How to Clean a Microfiber Couch
Learn how to spot clean and deep clean surface stains on microfiber upholstery.
Stain resistance is among the many reasons people choose microfiber upholstery for their homes. Households with pets and children are especially prone to leaving their mark on sofas, but like most materials, anyone can contribute to upholstery staining without even trying. Hair products, skin oils, dirt and dust are always accumulating on the high-touch areas on couches and sofas such as headrests, arm rests and ottomans. Learning how to keep your furniture clean is paramount to the cleanliness of your home.
Microfiber is synthetic, making it less likely to hold a stain the same way as cotton. Its notably tightly woven fibers reduce the likelihood of deep-set stains and allow cleaners to work effectively to lift stains from the surface.
As durable and easy to maintain as microfiber fabrics are marketed to consumers, it’s important to note that spot cleaning and deep cleaning processes differ.
- Spot cleaning to eliminate a stain is targeted toward the stain and aims to protect against water rings that can linger on microfiber
- Deep cleaning to remove dirt and oils is best if you’re treating the entire sofa, leaving little evidence of discoloration in a single spot
- Always start by checking your couch manufacturer’s recommendations
How to Deep Clean Your Microfiber Couch
- vacuum with upholstery attachment
- two bowls or small buckets
- liquid dish soap
- whisk or other mixing tool
- soft brush
- microfiber cloth
- baking soda (optional)
You'll clean your microfiber couch using a frothy bath made from 1/2 cup liquid dish soap and 2 cups of warm water. Whisk liquid soap into a foamy lather and apply it to the sofa using a soft-bristled brush.
- Vacuum your couch. It’s always important to eliminate and remove as much surface and crevice buildup before applying moisture to the microfiber. Use the upholstery attachment on your vacuum to loosen and remove dust, crumbs and hairs.
- Mix water and dish soap. Create a frothy bath using 1/2 cup liquid dish soap and 2 cups of warm water. Depending on the size of your sofa, scale your volume up or down so you have enough liquid to deep clean the entire visible surface. Fill the second container with plain water so that you have a clean water source.
- Apply the suds to lift oils and dirt. The sudsy, soapy bubbles that form on top of the mixture are used first to treat the fabric. Use a soft-bristled brush to apply the suds directly to the fabric and massage them in a circular motion into the material. Work in small areas, or cushion by cushion.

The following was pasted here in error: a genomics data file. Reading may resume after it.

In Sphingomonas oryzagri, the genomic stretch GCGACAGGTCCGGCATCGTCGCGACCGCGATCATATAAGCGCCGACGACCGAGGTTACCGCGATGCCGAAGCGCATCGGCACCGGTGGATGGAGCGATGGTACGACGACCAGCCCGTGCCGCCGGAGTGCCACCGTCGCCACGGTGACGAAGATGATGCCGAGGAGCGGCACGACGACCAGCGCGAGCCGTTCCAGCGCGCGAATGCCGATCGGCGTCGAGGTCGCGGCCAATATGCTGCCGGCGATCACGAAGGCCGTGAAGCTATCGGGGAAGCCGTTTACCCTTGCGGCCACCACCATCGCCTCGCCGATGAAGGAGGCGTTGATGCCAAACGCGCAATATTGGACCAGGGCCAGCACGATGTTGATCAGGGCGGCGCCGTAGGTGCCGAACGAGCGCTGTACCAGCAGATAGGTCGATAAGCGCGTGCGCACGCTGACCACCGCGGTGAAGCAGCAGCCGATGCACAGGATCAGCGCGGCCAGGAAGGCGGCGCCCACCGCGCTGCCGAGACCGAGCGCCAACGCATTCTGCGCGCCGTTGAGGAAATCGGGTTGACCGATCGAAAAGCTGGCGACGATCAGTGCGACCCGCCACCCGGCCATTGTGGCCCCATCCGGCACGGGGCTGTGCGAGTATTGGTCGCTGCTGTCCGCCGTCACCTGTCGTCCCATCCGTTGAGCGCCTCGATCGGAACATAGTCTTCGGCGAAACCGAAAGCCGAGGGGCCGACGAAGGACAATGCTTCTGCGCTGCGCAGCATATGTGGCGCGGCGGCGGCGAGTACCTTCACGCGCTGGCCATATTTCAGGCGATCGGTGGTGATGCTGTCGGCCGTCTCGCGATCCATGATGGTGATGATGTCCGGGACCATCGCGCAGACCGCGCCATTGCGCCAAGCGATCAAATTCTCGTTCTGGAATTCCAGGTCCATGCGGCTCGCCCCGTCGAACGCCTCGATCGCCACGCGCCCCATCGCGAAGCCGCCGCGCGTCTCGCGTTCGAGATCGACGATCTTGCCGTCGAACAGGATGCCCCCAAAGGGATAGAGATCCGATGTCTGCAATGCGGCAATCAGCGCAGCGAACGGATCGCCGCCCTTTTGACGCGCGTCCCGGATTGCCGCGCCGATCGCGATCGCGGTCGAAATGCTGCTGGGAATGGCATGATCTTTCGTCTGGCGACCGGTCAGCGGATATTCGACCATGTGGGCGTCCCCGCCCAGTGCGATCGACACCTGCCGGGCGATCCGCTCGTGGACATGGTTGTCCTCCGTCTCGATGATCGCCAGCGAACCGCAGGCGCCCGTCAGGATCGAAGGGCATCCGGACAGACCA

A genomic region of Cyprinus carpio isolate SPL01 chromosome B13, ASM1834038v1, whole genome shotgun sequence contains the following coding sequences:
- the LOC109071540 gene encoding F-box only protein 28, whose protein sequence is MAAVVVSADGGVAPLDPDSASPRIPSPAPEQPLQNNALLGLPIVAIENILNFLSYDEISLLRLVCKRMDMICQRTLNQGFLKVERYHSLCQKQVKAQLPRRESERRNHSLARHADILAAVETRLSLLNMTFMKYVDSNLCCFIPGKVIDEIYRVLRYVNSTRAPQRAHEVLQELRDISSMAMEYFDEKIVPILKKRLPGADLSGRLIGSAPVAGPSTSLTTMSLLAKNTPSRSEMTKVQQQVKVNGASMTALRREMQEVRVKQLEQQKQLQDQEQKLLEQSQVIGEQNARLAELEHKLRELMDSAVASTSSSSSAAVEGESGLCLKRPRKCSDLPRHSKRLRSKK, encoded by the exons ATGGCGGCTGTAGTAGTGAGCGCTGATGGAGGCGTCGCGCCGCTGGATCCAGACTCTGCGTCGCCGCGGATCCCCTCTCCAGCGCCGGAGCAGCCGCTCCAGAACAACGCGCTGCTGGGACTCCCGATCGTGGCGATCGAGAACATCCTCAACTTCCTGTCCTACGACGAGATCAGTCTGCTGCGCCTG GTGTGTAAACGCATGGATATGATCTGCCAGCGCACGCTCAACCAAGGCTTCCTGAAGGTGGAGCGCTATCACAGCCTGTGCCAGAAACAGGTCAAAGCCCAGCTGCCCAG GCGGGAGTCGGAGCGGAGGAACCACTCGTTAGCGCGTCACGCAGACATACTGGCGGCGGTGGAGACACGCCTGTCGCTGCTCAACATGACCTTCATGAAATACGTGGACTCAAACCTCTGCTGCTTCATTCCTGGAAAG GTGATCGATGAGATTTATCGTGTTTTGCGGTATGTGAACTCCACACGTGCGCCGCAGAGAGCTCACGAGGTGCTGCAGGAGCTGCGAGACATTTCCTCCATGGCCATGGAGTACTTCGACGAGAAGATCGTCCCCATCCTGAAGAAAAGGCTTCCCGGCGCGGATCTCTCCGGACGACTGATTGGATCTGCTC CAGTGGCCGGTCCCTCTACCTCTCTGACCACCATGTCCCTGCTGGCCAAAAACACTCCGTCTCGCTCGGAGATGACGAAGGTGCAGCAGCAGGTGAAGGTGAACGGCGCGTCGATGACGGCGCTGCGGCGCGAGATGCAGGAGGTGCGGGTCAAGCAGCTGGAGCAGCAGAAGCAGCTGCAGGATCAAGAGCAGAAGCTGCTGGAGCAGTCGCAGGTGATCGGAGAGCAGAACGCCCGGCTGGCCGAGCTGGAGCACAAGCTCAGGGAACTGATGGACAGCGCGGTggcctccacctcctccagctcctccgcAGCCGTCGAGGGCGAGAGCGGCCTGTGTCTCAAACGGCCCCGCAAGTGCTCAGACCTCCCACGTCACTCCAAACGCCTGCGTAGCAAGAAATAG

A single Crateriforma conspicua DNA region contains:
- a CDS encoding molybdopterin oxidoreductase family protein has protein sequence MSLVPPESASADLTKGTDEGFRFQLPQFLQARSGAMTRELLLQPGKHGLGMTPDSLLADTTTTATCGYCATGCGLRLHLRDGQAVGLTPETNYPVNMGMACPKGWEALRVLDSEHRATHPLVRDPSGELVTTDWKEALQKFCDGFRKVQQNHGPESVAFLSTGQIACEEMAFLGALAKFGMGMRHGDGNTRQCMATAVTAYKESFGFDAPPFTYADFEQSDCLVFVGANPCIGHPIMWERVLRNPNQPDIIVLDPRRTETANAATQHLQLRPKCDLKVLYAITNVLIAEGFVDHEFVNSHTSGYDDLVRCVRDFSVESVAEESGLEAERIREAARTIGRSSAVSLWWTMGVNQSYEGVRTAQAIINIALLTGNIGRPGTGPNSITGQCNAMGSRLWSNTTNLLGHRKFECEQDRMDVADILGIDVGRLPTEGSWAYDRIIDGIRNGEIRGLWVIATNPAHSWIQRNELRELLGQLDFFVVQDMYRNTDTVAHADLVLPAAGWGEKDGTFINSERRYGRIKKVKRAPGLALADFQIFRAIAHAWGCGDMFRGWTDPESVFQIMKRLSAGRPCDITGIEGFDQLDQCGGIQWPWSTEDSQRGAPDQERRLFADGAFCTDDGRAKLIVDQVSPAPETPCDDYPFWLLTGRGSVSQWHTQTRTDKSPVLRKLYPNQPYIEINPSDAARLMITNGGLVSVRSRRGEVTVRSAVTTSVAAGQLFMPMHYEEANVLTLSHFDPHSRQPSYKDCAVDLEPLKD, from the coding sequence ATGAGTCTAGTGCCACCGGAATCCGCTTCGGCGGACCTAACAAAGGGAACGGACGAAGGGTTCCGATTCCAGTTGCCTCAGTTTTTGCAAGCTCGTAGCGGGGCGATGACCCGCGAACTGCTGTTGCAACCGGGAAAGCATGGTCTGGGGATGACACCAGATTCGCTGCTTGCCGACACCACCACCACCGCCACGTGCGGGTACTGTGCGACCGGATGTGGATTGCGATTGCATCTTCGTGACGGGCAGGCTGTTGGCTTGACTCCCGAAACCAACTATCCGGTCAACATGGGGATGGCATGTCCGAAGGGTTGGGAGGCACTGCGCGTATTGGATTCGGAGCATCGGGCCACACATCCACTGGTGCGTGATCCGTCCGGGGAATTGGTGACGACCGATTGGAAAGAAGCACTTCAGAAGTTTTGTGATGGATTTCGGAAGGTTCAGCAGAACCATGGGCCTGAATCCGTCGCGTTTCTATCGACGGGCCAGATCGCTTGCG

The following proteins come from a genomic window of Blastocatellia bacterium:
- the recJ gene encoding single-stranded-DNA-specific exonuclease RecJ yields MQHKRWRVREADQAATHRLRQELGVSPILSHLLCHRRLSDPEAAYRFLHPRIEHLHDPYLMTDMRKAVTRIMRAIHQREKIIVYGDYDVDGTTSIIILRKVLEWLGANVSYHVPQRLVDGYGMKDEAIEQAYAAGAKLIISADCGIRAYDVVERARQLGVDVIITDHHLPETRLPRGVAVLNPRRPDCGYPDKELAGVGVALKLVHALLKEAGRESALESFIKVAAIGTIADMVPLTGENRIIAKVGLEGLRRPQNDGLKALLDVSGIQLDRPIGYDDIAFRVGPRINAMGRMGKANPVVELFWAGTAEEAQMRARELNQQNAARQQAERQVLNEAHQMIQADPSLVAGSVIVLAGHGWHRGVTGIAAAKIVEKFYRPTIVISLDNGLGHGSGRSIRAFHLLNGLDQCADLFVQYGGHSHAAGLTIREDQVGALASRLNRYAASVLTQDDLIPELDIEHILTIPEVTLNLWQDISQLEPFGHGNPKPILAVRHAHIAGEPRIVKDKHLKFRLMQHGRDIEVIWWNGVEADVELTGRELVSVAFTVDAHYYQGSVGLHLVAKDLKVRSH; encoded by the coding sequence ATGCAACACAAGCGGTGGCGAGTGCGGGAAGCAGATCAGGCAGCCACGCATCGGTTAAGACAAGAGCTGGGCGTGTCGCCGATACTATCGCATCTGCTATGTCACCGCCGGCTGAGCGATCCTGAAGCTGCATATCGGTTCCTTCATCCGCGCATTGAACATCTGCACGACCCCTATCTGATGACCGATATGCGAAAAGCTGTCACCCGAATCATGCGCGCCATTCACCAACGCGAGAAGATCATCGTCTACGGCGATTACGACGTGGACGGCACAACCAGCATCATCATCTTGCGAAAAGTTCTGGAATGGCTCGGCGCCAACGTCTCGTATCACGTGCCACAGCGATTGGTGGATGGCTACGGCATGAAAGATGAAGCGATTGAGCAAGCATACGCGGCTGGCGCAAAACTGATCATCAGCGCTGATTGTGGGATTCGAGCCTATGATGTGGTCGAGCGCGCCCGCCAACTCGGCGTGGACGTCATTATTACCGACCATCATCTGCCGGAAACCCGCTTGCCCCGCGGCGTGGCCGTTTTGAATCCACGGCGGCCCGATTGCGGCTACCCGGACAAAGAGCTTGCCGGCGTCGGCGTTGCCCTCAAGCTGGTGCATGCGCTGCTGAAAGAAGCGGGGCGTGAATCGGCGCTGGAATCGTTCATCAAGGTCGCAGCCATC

- Rinse and repeat. When you need to get more suds on your brush, first stop to rinse your brush in clean water to eliminate any dirt that collected on the bristles. It's okay to submerge the brush in a bucket of clean water but try to eliminate the water moisture before you dip it back into the suds. You don’t want to oversaturate the microfiber at any point in the cleaning process.
- Wipe down the couch with a damp microfiber cloth. Use a clean microfiber cloth dampened with fresh water to wipe down each cushion and lift away the remaining dirt and oils. Wiping consistently across the entire surface will help reduce the likelihood of water rings and water stains caused by targeted oversaturation.
- Let the couch dry. Let all the cushions air dry. If you disassembled loose cushions while cleaning, let them dry completely before putting the couch back together.
- Vacuum the couch again. Running the upholstery attachment on the vacuum across the clean fibers will help restore them to their original texture.
Lingering odors? After the sofa has completely dried, dust the sofa with a light layer of baking soda to absorb smells. Use a soft brush to distribute the powder into the crevices. Let it sit for 4-6 hours (or overnight). Then, thoroughly remove the baking soda with the vacuum and upholstery attachment.
How to Spot Clean Your Microfiber Couch
- vacuum with upholstery attachment
- spray bottle
- soft brush
- enzymatic upholstery or carpet cleaner
- 70% isopropyl alcohol (rubbing alcohol)
- white cotton cloth or clean rag
- Vacuum the couch. Lift and remove dust, crumbs and hairs from the area you’re cleaning using the upholstery attachment on your vacuum.
- Choose your cleaner. Pick your cleaner of choice and test it in an inconspicuous area on the fabric. Enzymatic, oxygenated cleaners are amazing at lifting a wide range of stains from upholstery, but rubbing alcohol from your bathroom cabinet works great, too. If you’re using rubbing alcohol, transfer a small amount into a spray bottle so that it can be easily applied.
- Spray the stain. Mist the couch with the cleaner, targeting the stain. The cleaner will immediately begin to lift the stain and isolate it from the surrounding fibers.
- Capture the stain with a cloth. Use the cotton cloth or rag to dab and gently rub at the stain. Avoid deep agitation. Let the cloth and cleaner work together to clean the material. It may be hard to know if you captured the whole stain on the first try. Depending on the type of stain, you may want to treat it a second time. Use a new, clean cloth so you can easily see if you’re picking up more of the stain when you dab at it.
- Let the treated spot air dry. Once it dries, you’ll know for sure whether or not the stain was completely removed. If not, you can apply cleaner and treat the area again.
- Vacuum the couch again. If the fibers on your sofa need to be "revived” after spot cleaning, use the upholstery attachment on the vacuum to restore the entire couch to its original texture.
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